Net Promoter Score®

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Net Promoter Score®

Net Promoter Score represented by an illustration of 3 individuals holding signs showing unhappy, neutral and smiling faces.

Use the NPS survey to put Net Promoter Score® to work. Quickly and easily find out how likely your customers are to recommend you, and track trends over time.

What is Net Promoter Score?

A Net Promoter Score is a measure of how happy your customers are with your business. NPS is based on two core ideas:

The first is that the most reliable way to measure customer satisfaction is to is to ask how likely a customer is to recommend your business to a friend or colleague.

The second is that customers fall into three broad types, or NPS groups: Detractors, Passives, and Promoters.

See also: Employee Net Promoter Score (eNPS).

Net Promoter Score question

Asking your customers the question “How likely is it that you would recommend this company to a friend or colleague?”, you invite them to give a value from 0 to 10.

Read more about the Net Promoter Score question.

What is a good NPS score?

The breakdown of the NPS groups goes like this:

NPS Detractors (Score 0-6)

These are customers who aren’t happy with your business for one reason or another. These customers are most likely to spread bad messages about your business, either by word-of-mouth, or on social media.

NPS Passives (Score 7-8)

These customers are satisfied, but not enthused by your business. They represent indifferent users who could be swayed to move to your competition.

NPS Promoters (Score 9-10)

Customers who love your business, and want to spread the word on your behalf.

Read more about what makes a good NPS score.

Advantages of Net Promoter Score

Because Net Promoter Scores are a standardised measure based on a single question, it makes it easy to compare your performance both over time and to other businesses in your industry or sector.

For your customers, asking a simple and quick question means that they’re more likely to give you a response where a more involved survey may be off-putting.

For the people in your business, it introduces a quantifiable measure, based on simple terminology; the benefit being an easy-to-understand measure of customer satisfaction.

Read more about the benefits of Net Promoter Score.

How do I use NPS with SmartSurvey?

We’ve introduced a pre-set question type to our survey software so you can quickly and easily add the NPS question to any survey that you create.

The Net Promoter Score question is available out-of-the-box with our Business plan or above, or can be constructed in our survey builder.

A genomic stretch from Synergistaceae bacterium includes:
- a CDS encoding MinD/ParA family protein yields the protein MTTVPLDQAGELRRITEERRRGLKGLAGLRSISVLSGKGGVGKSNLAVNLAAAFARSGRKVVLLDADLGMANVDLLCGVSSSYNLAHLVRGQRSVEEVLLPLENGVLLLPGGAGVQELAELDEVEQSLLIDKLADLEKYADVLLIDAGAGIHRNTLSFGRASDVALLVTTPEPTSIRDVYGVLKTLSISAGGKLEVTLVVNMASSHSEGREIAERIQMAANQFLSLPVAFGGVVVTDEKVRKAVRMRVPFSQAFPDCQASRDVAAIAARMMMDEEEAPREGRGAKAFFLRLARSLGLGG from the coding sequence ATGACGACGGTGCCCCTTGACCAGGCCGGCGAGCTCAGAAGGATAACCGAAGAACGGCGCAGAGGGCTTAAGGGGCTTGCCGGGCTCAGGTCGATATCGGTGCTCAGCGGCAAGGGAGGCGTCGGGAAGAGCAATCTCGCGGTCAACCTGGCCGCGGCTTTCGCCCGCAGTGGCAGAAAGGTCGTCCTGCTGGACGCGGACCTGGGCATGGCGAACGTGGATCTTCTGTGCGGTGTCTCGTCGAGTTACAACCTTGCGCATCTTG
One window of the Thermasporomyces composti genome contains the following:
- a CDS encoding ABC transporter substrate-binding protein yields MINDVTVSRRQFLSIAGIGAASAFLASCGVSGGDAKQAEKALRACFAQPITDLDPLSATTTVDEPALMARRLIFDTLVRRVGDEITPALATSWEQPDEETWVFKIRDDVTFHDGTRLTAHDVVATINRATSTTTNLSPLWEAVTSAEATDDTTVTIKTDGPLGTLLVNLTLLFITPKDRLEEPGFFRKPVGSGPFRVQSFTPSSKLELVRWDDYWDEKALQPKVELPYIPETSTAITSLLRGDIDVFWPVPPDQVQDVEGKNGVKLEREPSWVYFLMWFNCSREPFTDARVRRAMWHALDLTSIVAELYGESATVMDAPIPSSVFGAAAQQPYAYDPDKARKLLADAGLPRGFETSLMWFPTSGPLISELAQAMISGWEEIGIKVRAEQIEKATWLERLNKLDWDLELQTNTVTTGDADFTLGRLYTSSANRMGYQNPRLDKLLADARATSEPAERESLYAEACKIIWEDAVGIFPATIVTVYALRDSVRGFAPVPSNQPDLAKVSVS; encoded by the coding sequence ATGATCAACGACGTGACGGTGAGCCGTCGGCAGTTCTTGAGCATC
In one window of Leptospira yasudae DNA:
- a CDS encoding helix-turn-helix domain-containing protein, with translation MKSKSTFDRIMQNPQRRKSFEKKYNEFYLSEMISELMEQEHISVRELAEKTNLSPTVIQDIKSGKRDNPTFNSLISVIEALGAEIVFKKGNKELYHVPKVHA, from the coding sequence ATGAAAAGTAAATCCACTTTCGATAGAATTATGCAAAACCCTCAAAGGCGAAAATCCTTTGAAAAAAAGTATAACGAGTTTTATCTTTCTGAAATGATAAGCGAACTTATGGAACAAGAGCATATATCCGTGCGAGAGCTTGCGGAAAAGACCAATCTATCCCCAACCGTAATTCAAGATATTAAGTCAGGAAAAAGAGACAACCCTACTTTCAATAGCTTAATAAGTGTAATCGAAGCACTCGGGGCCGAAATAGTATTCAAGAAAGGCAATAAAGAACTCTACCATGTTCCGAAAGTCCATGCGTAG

Net Promoter Score calculation

Screenshot of our NPS calculator tool

Once your NPS survey is complete, and you’ve collated the results, you’ll need to do a simple calculation to get your final score. You can do this quickly and easily by using a free NPS calculator like our own, illustrated above, or use a manual calculation to identify your score.

First of all, you need to identify the numbers for two of the three NPS groups, Detractors and Promoters.

Start with the number of Promoters and subtract the number of Detractors. Divide the answer by the number of responses in total. Then multiply your answer by 100. The number you get, rounded to the nearest whole number, is your NPS score.

For large survey sets, that could be tricky, but you can calculate Net Promoter Score in excel using a single calculation by using the following formula:


Just replace [Data] with the location of the NPS answer data range in your response spreadsheet.

If that still seems too tricky, then don't worry. If you have your responses already collected, you can use our free NPS calculator to get an overall score. Or use the pre-set Net Promoter Score question when creating your survey in SmartSurvey, and let our software calculate your NPS for you.

Read more about how NPS is calculated.

Interpreting NPS

The lowest possible Net Promoter Score is -100, and the highest possible is 100, with zero being in the middle.

Any given score isn't necessarily good or bad, it has to be taken in context, either compared to your own business's performance over time (is it going up? then that's good), or benchmarked against other businesses in your sector. How do you get those benchmarks? Well, you can ask your customers how they feel about your competitors directly using SmartSurvey, or alternatively, benchmark reports for various industry sectors can be bought online.

With a simple focus, and a clear message to your business, the benefits of tracking Net Promoter Scores lie I the ability to get a clear idea of the challenges that face your business.

Net Promoter Score FAQs


What does Net Promoter Score mean?

Net Promoter Score is concerned with measuring a customer's willingness to recommend a company's products or services to others, based on an index ranging from -100 to 100. It's used to help gauge a customer's overall satisfaction with a company's product or service and their loyalty to that brand.

How does NPS work?